Japanese rebus monogram

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A bottle of Yamato Shizuku (やまと しずく, Japan droplet) sake (name spelt out at top right), with a rebus ∧ト💧 which is read as yama (, mountain) (symbolized by the ∧) + to (, katakana character for to) + shizuku (, droplet) (symbolized by the 💧).

A Japanese rebus monogram is a monogram in a particular style, which spells a name via a rebus, as a form of Japanese wordplay or visual pun. Today they are most often seen in corporate logos or product logos.

These symbols are particularly common traditional food brands, notably soy sauce.[1] The most familiar example globally is the logo for Yamasa soy sauce, which is a ∧ with a サ under it. This is read as Yama, for yama (, mountain) (symbolized by the ∧) + sa (, katakana character for sa).

Composition[edit]

The monogram is composed of two parts: one a Japanese character, most often kanji, but also katakana or hiragana;[a] the other a simple symbol, such as a circle or square. The symbol is pronounced according to its name, and together (in either order, but generally symbol first) these form a Japanese name.

Japanese family names are generally two kanji characters, each usually of one or two morae – hence one or two hiragana or katakana if written that way – and thus can be represented as one symbol plus one kanji character, sometimes one hiragana or katakana. Only a few symbols are used, and thus only a few names can be written as a monogram this way. A name may be represented by a symbol that does not correspond to it but is homophonous – further punning – which is aided by the large degree of homophony in Japanese. For example, kane (, metal) in a name may be represented by the symbol ┐, though this actually corresponds to kane (, carpenter's square); or -en (, ... garden) in a name may be represented by the symbol ○, though this actually corresponds to en (, circle).

Variations[edit]

There are many variations on this basic design – only one character from the name may be used, the pronunciation need not correspond to an actual name, other typographical symbols can be used (like shime),[2] two symbols (and no characters) may be used[2] – for example, Maruyama (円山) can be spelt as ○∧ – and unpronounceable or unpronounced symbols may also be incorporated decoratively.

For example, the Yamasa symbol was created as a modification of the boat emblem of the Kishū branch of the Tokugawa clan, which was composed as ∧ + キ, with キ for ki in Kishū and the ∧ purely decorative. The Yamasa variant turned the キ on its side and reinterpreted it as a サ sa; the resulting Yamasa reading does not correspond to an actual name (the family name is instead Hamaguchi), though it sounds like a family name and such a family name does exist (e.g., in form 山佐).

These readings are used for other symbols as well. Most commonly, a circled symbol is pronounced maru + (symbol reading), for "circle" (, maru); circling a symbol is common, dating to circular seals. A notable example is the tax inspection division (査察部, sasatsubu) of the National Tax Agency, which uses a circled sa () as their symbol. They are thus known colloquially as the Marusa, from 〇査 (maru + sa). This is notably present in the movie title A Taxing Woman (マルサの女, Marusa no onna). As katakana this would be written as ㋚; see Enclosed CJK Letters and Months for standard circled symbols.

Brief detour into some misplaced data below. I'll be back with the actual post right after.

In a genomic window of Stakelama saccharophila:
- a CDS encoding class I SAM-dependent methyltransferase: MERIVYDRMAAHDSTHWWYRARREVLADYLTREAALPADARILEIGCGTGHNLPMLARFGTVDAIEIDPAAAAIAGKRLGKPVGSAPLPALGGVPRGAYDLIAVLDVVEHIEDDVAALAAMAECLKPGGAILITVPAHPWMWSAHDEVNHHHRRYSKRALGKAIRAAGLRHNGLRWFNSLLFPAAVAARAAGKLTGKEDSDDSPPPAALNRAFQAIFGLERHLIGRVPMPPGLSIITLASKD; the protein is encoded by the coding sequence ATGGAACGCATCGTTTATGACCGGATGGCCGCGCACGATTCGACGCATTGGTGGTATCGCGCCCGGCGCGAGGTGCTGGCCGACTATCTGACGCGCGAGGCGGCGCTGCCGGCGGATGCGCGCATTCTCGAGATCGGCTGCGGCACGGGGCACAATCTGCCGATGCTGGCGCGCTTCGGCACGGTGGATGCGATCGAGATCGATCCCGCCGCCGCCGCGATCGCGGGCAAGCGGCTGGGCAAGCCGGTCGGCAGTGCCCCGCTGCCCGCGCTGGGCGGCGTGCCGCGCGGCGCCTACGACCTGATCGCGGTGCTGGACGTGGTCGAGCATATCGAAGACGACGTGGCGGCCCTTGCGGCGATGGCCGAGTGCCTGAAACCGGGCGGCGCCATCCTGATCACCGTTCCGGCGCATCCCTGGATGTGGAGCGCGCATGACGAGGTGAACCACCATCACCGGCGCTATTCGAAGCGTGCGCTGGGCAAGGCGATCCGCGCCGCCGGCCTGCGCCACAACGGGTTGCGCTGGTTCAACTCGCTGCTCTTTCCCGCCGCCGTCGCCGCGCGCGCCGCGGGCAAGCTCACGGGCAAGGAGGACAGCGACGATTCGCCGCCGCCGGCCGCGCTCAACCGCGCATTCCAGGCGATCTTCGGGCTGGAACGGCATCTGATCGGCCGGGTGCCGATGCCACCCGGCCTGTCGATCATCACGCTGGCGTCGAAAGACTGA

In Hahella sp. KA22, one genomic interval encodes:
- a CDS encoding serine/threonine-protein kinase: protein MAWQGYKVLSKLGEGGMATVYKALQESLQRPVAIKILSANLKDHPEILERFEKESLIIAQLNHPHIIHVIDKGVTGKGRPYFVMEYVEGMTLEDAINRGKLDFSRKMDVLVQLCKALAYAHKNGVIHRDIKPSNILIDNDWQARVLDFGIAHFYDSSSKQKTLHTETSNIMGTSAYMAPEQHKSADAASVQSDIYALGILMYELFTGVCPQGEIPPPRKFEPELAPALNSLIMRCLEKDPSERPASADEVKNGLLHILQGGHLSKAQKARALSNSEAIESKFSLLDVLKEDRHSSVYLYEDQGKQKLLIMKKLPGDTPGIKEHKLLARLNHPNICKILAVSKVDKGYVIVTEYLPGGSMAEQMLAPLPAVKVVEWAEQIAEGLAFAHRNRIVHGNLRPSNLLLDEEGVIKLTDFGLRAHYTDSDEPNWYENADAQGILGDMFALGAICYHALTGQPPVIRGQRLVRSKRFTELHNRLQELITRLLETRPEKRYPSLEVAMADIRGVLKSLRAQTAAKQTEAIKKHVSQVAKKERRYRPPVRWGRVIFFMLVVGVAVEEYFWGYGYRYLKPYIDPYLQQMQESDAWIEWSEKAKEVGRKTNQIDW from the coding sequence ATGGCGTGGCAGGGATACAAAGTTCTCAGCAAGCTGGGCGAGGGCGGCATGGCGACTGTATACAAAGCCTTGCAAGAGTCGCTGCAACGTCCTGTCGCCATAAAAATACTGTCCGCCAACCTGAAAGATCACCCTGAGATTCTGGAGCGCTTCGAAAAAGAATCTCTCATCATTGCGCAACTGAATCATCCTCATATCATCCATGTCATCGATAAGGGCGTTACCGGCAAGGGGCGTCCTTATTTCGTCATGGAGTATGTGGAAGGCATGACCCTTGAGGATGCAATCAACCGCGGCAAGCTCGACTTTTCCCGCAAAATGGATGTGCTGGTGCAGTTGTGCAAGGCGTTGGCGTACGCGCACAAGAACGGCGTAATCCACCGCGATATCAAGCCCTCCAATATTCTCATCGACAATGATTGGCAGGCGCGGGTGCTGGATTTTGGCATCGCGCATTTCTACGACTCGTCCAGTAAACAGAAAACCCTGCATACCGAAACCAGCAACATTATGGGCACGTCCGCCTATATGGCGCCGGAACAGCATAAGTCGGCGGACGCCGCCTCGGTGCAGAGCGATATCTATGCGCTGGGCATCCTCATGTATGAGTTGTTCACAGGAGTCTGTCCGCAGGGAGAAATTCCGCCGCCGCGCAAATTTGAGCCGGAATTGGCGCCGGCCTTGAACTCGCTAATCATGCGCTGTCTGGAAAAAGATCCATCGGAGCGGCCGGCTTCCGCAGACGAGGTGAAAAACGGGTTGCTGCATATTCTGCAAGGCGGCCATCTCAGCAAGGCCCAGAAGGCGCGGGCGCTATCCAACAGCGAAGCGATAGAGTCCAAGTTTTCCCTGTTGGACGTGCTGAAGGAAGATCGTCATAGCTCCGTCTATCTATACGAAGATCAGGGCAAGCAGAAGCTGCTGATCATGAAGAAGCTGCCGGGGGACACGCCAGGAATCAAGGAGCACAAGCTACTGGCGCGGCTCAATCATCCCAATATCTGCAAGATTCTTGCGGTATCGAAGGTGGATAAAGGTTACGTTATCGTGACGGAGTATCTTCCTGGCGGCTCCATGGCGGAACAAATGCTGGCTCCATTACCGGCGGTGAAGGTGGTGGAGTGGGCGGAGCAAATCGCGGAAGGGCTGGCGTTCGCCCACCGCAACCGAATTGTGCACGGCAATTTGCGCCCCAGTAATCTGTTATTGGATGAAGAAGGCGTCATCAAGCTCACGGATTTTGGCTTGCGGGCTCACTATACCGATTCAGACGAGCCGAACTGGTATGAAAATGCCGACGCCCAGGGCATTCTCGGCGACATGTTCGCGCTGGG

A bottle of Kikkoman soy sauce

Rarer variants exist, like Kikkou man (亀甲萬, tortoise-shell 10,000) for Kikkoman soy sauce (tortoises are said to live for 10,000 years), which uses a hexagon to symbolize a tortoise shell (亀甲), with man (, 10,000) inside.

Common symbols[edit]

Only a handful of symbols are commonly used, though some have different readings; these are:[2][3]

Symbol Reading Kanji Description Other character's position
maru circle inside the circle
en circle
yama mountain under the mountain
kane carpenter's square inside the angle
kado corner
kaku box inside the box
hishi, bishi diamond, rhombus inside the box

Terminology[edit]

There is no standard everyday Japanese term for these monograms. Rather, they are referred to by their use, such as "trade name" (商号, shōgō),[2] "store name" (屋号, yagō),[3] etc., or generically as "symbol" (標号, hyōgō), "symbol mark" (シンボルマーク, shimboru māku),[2] etc.

History[edit]

As designs and corporate symbols, these date at least to the mid-17th century, and early on were featured on noren, as the example of Yamasa indicates. They presumably come from the graphic tradition of the battlefield flags of the Warring States Period (Sengoku period, mid-15th to early 17th century), as seen in the simple clan name designs of Sashimono and Uma-jirushi. More broadly, these come from the same heraldic tradition as mon, where family emblems are pronounced according to the design, yielding the family name, as in Mitsu-ya ("three arrows"). Note that while many mon feature a kanji from the family name, the mon as a whole is not pronounceable as the full name.

During the Edo period, pictorial rebuses known as hanjimono (判じ物) were immensely popular, and involved similar wordplay; see Rebus#Japan. Today the most often seen of these pictorial symbols is a picture of a sickle, a circle, and the letter nu (), read as kama-wa-nu (鎌輪ぬ, sickle circle nu), interpreted as kamawanu (構わぬ), the old-fashioned form of kamawanai (構わない, don't worry, doesn't matter). This is known as the kamawanu-mon (鎌輪奴文, kamawanu sign), and dates to circa 1700,[4] being used in kabuki since circa 1815.[5][6]

Gallery[edit]

See also[edit]

Notes[edit]

  1. ^ Katakana is frequently used due to its legibility and graphic simplicity, which are suited for use in a logo.

References[edit]